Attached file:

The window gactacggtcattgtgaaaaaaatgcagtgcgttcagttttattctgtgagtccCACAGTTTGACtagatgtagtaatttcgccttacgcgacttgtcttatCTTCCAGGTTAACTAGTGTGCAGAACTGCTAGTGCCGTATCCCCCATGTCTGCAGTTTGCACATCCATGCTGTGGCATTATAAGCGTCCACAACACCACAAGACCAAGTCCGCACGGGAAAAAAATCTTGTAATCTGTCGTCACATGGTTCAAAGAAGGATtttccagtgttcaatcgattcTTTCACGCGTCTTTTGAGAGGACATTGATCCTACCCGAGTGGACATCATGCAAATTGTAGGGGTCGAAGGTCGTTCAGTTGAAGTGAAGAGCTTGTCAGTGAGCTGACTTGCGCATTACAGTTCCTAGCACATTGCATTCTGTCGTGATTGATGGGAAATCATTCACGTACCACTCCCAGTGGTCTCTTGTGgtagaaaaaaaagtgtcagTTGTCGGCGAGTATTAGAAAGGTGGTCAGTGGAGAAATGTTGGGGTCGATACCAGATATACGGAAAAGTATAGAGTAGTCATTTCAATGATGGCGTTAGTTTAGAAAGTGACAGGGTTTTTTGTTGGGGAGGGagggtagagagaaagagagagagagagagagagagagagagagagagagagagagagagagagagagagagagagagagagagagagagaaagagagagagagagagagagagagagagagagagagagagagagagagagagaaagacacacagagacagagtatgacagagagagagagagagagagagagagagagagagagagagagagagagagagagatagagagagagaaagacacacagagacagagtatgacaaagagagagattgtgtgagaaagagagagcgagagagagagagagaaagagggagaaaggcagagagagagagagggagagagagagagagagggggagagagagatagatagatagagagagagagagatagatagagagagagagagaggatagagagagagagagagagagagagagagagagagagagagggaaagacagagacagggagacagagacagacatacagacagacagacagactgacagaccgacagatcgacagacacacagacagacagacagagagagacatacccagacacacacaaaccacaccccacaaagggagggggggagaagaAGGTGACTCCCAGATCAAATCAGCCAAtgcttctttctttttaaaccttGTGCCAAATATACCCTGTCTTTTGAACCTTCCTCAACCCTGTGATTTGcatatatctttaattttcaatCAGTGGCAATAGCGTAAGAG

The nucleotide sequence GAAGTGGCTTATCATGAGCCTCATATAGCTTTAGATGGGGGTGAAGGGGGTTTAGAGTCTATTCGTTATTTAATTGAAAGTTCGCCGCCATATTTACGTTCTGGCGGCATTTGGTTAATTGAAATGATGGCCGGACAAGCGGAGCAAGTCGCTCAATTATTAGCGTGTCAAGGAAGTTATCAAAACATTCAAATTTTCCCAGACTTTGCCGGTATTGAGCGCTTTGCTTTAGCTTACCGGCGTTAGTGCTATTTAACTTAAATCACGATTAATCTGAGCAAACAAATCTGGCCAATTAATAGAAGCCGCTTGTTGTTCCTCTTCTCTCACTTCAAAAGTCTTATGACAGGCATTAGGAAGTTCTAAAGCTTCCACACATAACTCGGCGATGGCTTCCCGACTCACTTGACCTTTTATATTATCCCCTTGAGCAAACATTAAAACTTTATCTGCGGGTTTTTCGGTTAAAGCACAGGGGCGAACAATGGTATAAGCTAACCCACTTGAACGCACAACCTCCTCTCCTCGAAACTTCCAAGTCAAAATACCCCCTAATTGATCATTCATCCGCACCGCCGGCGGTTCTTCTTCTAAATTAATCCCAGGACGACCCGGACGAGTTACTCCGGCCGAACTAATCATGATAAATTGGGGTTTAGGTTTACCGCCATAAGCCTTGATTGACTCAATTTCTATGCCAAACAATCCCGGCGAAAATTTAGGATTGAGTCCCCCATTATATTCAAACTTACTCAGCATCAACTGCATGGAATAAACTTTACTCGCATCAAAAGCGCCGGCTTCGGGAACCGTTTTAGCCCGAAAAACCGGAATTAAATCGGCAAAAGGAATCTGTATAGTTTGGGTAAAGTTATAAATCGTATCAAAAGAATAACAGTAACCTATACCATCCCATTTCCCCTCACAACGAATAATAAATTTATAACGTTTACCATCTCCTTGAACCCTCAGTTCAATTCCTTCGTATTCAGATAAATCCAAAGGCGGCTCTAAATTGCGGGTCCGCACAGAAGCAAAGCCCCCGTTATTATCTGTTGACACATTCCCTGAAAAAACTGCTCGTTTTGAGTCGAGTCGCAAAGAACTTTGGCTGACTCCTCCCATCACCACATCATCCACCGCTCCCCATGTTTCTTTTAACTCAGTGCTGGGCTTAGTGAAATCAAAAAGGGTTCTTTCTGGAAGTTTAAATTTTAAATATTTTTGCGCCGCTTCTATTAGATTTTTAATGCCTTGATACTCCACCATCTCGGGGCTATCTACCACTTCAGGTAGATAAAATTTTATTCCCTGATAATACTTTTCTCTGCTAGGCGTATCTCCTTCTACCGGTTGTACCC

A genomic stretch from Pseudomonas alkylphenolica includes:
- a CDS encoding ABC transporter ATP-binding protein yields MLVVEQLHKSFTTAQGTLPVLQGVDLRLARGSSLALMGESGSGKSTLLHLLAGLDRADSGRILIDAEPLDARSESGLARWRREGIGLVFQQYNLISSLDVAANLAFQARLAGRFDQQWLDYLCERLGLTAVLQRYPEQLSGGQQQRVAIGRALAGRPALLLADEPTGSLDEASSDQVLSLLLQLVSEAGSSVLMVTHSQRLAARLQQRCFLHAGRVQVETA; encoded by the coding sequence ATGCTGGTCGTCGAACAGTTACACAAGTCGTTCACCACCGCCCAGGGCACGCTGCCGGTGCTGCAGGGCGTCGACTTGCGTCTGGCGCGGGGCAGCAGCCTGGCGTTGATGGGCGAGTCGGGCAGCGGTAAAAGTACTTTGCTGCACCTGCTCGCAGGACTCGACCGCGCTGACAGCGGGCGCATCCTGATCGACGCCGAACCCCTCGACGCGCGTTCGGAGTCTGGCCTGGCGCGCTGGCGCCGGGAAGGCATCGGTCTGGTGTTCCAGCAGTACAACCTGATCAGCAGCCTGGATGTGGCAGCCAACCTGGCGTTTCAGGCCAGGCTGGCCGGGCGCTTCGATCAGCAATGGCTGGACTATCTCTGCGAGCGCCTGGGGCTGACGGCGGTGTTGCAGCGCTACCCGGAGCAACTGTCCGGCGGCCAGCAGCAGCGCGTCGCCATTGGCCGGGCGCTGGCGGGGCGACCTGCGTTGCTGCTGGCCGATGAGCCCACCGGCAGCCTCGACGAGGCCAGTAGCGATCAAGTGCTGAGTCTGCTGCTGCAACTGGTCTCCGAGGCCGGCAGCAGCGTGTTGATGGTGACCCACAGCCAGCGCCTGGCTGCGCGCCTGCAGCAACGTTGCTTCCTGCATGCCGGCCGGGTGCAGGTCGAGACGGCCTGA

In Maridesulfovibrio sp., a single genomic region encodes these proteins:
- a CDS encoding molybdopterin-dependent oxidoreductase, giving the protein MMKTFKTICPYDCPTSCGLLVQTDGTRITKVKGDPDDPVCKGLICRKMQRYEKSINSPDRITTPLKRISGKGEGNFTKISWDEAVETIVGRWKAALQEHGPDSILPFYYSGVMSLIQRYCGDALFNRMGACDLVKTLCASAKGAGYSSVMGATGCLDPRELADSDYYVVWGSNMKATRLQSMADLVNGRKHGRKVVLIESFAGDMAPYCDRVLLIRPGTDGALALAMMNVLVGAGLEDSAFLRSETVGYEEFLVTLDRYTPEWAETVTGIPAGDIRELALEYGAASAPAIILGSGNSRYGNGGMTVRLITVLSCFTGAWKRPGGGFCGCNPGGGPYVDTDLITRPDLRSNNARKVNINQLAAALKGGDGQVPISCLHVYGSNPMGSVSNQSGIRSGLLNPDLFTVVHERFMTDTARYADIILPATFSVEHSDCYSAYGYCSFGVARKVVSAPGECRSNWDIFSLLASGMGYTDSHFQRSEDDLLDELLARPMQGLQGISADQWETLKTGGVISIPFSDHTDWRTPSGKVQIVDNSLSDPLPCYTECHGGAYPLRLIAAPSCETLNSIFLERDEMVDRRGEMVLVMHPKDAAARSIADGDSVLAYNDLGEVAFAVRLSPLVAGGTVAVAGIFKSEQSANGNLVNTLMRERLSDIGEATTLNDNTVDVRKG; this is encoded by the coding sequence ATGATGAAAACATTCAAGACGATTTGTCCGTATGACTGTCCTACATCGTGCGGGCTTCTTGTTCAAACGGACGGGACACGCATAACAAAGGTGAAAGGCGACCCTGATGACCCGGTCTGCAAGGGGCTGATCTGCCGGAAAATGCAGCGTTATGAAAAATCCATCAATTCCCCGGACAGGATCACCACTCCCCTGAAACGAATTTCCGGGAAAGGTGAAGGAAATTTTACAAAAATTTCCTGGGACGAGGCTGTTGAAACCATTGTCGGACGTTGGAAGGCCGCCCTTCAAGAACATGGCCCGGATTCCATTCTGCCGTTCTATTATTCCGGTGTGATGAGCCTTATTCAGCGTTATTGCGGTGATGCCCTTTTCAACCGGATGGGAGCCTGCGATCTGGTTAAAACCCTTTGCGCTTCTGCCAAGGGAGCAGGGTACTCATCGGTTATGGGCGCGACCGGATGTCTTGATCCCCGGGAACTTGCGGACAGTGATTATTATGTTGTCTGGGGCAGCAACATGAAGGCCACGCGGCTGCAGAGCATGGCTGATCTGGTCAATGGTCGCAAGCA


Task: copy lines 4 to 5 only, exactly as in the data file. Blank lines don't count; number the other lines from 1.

- a CDS encoding ABC transporter ATP-binding protein yields MLVVEQLHKSFTTAQGTLPVLQGVDLRLARGSSLALMGESGSGKSTLLHLLAGLDRADSGRILIDAEPLDARSESGLARWRREGIGLVFQQYNLISSLDVAANLAFQARLAGRFDQQWLDYLCERLGLTAVLQRYPEQLSGGQQQRVAIGRALAGRPALLLADEPTGSLDEASSDQVLSLLLQLVSEAGSSVLMVTHSQRLAARLQQRCFLHAGRVQVETA; encoded by the coding sequence ATGCTGGTCGTCGAACAGTTACACAAGTCGTTCACCACCGCCCAGGGCACGCTGCCGGTGCTGCAGGGCGTCGACTTGCGTCTGGCGCGGGGCAGCAGCCTGGCGTTGATGGGCGAGTCGGGCAGCGGTAAAAGTACTTTGCTGCACCTGCTCGCAGGACTCGACCGCGCTGACAGCGGGCGCATCCTGATCGACGCCGAACCCCTCGACGCGCGTTCGGAGTCTGGCCTGGCGCGCTGGCGCCGGGAAGGCATCGGTCTGGTGTTCCAGCAGTACAACCTGATCAGCAGCCTGGATGTGGCAGCCAACCTGGCGTTTCAGGCCAGGCTGGCCGGGCGCTTCGATCAGCAATGGCTGGACTATCTCTGCGAGCGCCTGGGGCTGACGGCGGTGTTGCAGCGCTACCCGGAGCAACTGTCCGGCGGCCAGCAGCAGCGCGTCGCCATTGGCCGGGCGCTGGCGGGGCGACCTGCGTTGCTGCTGGCCGATGAGCCCACCGGCAGCCTCGACGAGGCCAGTAGCGATCAAGTGCTGAGTCTGCTGCTGCAACTGGTCTCCGAGGCCGGCAGCAGCGTGTTGATGGTGACCCACAGCCAGCGCCTGGCTGCGCGCCTGCAGCAACGTTGCTTCCTGCATGCCGGCCGGGTGCAGGTCGAGACGGCCTGA

In Maridesulfovibrio sp., a single genomic region encodes these proteins: